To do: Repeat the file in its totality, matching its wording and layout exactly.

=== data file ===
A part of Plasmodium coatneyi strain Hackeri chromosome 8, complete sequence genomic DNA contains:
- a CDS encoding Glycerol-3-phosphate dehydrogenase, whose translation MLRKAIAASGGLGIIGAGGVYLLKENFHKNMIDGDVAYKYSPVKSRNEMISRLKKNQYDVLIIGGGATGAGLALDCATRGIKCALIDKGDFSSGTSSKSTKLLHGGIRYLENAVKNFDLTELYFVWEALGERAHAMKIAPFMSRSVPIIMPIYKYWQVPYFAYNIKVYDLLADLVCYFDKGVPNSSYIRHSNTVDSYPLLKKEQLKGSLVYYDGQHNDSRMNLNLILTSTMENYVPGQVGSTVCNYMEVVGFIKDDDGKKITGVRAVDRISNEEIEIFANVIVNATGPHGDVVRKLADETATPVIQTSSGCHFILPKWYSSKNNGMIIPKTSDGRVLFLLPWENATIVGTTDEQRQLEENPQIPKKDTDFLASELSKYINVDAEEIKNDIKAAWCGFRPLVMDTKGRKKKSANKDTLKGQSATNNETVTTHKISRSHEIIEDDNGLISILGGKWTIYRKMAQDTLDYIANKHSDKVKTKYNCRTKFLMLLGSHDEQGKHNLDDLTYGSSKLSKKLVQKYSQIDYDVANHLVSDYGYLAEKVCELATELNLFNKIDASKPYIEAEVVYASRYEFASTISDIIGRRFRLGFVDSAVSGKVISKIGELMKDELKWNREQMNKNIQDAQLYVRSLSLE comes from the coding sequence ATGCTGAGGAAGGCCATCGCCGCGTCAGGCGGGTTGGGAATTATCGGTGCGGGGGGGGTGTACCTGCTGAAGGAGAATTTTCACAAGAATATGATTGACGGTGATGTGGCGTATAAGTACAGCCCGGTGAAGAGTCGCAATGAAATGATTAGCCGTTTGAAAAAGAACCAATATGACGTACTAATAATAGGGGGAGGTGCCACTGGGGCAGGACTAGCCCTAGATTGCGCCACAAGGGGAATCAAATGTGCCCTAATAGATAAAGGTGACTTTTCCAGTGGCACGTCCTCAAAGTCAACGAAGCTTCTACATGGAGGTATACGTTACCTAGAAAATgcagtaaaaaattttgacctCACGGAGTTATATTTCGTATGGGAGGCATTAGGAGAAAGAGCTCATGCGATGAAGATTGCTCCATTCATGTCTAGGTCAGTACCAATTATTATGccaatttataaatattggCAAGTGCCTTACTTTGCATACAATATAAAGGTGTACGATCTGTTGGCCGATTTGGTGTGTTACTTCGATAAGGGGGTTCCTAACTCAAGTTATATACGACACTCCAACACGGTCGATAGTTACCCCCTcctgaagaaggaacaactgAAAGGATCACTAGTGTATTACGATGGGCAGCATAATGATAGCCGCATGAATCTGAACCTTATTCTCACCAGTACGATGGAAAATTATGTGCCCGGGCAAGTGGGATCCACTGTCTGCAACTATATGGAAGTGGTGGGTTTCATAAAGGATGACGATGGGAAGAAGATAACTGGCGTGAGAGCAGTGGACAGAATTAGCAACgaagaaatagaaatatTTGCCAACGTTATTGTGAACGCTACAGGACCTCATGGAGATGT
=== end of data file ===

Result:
A part of Plasmodium coatneyi strain Hackeri chromosome 8, complete sequence genomic DNA contains:
- a CDS encoding Glycerol-3-phosphate dehydrogenase, whose translation MLRKAIAASGGLGIIGAGGVYLLKENFHKNMIDGDVAYKYSPVKSRNEMISRLKKNQYDVLIIGGGATGAGLALDCATRGIKCALIDKGDFSSGTSSKSTKLLHGGIRYLENAVKNFDLTELYFVWEALGERAHAMKIAPFMSRSVPIIMPIYKYWQVPYFAYNIKVYDLLADLVCYFDKGVPNSSYIRHSNTVDSYPLLKKEQLKGSLVYYDGQHNDSRMNLNLILTSTMENYVPGQVGSTVCNYMEVVGFIKDDDGKKITGVRAVDRISNEEIEIFANVIVNATGPHGDVVRKLADETATPVIQTSSGCHFILPKWYSSKNNGMIIPKTSDGRVLFLLPWENATIVGTTDEQRQLEENPQIPKKDTDFLASELSKYINVDAEEIKNDIKAAWCGFRPLVMDTKGRKKKSANKDTLKGQSATNNETVTTHKISRSHEIIEDDNGLISILGGKWTIYRKMAQDTLDYIANKHSDKVKTKYNCRTKFLMLLGSHDEQGKHNLDDLTYGSSKLSKKLVQKYSQIDYDVANHLVSDYGYLAEKVCELATELNLFNKIDASKPYIEAEVVYASRYEFASTISDIIGRRFRLGFVDSAVSGKVISKIGELMKDELKWNREQMNKNIQDAQLYVRSLSLE comes from the coding sequence ATGCTGAGGAAGGCCATCGCCGCGTCAGGCGGGTTGGGAATTATCGGTGCGGGGGGGGTGTACCTGCTGAAGGAGAATTTTCACAAGAATATGATTGACGGTGATGTGGCGTATAAGTACAGCCCGGTGAAGAGTCGCAATGAAATGATTAGCCGTTTGAAAAAGAACCAATATGACGTACTAATAATAGGGGGAGGTGCCACTGGGGCAGGACTAGCCCTAGATTGCGCCACAAGGGGAATCAAATGTGCCCTAATAGATAAAGGTGACTTTTCCAGTGGCACGTCCTCAAAGTCAACGAAGCTTCTACATGGAGGTATACGTTACCTAGAAAATgcagtaaaaaattttgacctCACGGAGTTATATTTCGTATGGGAGGCATTAGGAGAAAGAGCTCATGCGATGAAGATTGCTCCATTCATGTCTAGGTCAGTACCAATTATTATGccaatttataaatattggCAAGTGCCTTACTTTGCATACAATATAAAGGTGTACGATCTGTTGGCCGATTTGGTGTGTTACTTCGATAAGGGGGTTCCTAACTCAAGTTATATACGACACTCCAACACGGTCGATAGTTACCCCCTcctgaagaaggaacaactgAAAGGATCACTAGTGTATTACGATGGGCAGCATAATGATAGCCGCATGAATCTGAACCTTATTCTCACCAGTACGATGGAAAATTATGTGCCCGGGCAAGTGGGATCCACTGTCTGCAACTATATGGAAGTGGTGGGTTTCATAAAGGATGACGATGGGAAGAAGATAACTGGCGTGAGAGCAGTGGACAGAATTAGCAACgaagaaatagaaatatTTGCCAACGTTATTGTGAACGCTACAGGACCTCATGGAGATGT